The woman at the church picnic was looking at me as though I was raising the devil himself.
I wavered between the temptation to tell her off and the desire to disappear.
I didn’t do either.
Instead, I pretended to be oblivious to her indignation and the judgmental comments she was making to anyone who would listen. There was simply no reason to defend my son, who was in elementary school at the time and had said absolutely nothing wrong.
But I seriously doubted the woman would believe any explanations from me. She was convinced my son had uttered a very offensive cuss word, and she was relishing her indignation the way others at the picnic were enjoying their fried chicken.
So I ignored her comments and finished our game of miniature golf as though nothing had happened.
But something had happened, and because I hadn’t addressed the issue, for months I felt guilty and angry.
That’s why the next time my son was accused of using foul language, I rushed to defend him. He was a year older, and this time I wasn’t present during the incident in question. Despite that, I insisted I knew my son and that he wouldn’t talk like that.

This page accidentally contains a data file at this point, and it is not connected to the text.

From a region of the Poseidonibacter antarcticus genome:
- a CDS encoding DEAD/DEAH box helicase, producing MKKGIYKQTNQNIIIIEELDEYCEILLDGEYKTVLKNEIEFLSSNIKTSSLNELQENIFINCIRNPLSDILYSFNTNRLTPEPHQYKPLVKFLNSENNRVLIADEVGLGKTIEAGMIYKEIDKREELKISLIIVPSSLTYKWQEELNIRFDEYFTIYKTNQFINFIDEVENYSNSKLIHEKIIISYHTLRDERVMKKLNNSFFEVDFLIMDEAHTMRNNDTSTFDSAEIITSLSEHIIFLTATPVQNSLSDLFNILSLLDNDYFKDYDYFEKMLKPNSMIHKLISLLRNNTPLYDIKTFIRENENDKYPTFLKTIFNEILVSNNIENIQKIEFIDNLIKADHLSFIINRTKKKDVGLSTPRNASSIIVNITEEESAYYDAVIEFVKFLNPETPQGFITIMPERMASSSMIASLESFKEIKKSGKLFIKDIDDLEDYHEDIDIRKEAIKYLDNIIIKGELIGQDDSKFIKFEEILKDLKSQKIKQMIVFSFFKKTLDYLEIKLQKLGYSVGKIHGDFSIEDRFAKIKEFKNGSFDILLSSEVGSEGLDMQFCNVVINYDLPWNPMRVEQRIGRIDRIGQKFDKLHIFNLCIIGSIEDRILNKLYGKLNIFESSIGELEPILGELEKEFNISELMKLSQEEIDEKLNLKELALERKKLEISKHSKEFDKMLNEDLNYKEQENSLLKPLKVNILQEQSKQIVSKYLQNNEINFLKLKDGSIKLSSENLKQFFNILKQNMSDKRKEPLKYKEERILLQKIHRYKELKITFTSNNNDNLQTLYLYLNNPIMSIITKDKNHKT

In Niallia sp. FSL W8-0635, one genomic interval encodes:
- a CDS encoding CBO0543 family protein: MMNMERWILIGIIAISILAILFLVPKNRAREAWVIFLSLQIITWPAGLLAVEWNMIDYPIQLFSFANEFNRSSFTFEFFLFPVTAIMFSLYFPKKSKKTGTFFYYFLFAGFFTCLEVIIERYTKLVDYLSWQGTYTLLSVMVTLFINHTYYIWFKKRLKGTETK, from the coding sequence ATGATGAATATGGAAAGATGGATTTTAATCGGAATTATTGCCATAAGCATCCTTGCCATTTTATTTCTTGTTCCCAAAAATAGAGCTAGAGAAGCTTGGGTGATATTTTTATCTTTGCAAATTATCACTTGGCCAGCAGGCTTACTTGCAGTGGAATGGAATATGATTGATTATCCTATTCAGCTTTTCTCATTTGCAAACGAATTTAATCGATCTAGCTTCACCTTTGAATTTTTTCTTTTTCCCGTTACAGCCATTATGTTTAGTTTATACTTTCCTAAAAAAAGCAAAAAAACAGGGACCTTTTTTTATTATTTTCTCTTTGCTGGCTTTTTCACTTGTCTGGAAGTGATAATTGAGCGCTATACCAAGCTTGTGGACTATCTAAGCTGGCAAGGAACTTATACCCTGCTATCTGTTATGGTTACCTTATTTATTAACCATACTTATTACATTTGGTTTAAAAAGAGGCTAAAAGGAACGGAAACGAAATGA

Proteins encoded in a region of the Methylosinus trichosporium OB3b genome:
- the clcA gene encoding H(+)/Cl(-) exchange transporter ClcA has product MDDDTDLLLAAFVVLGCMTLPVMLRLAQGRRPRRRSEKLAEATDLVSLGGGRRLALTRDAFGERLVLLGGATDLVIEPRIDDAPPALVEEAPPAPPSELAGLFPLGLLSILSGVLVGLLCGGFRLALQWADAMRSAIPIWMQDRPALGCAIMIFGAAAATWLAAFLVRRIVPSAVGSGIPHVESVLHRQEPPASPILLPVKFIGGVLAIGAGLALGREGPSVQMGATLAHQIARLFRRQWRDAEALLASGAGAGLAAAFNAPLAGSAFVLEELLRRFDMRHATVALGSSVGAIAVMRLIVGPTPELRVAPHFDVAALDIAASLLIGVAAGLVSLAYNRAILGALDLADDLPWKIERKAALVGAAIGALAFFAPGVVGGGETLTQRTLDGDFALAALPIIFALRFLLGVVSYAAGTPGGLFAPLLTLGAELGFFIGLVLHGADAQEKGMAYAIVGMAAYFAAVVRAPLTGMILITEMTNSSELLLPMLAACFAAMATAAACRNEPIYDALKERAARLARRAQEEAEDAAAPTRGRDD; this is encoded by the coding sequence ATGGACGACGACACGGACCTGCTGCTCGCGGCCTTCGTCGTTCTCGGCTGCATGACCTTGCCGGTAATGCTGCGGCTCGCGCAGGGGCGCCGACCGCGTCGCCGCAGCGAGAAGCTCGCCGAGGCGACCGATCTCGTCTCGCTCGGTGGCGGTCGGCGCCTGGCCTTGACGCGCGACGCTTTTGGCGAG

Actually, he would.
As the story unfolded, he readily admitted he used a cuss word, and I was once again felt guilty and angry.
Years later, my son told me had no idea what the word meant and had simply attempted to use it in the context he had heard others utter it. When he told me that, I laughed just as I laughed at how much time and energy I had wasted on the incident at the church picnic.
In the grand scheme of our lives, neither incident really reflected who my son is or my abilities as a parent. But they were important because they taught me two important lessons: 1) the opinions of other parents have absolutely no place in my family and 2) I need to prioritize my concerns and my reactions to my children’s behaviors. As long as no one’s life is at risk and no one is being hurt emotionally or physically, I have no need to lose any sleep.
My son is in high school now, and the choices both he and I make are far more likely to have an impact on the rest of his life than when he was in elementary school. Prioritizing my reactions to his missteps is more important than ever.
Which is why, you might, on occasion, hear him cuss.
But if he does, you’ll probably also hear him catch himself and apologize then simply move on with the conversation.
Because he’s learning that moving on from his mistakes is far more important than never making them at all.
His mom is learning that too.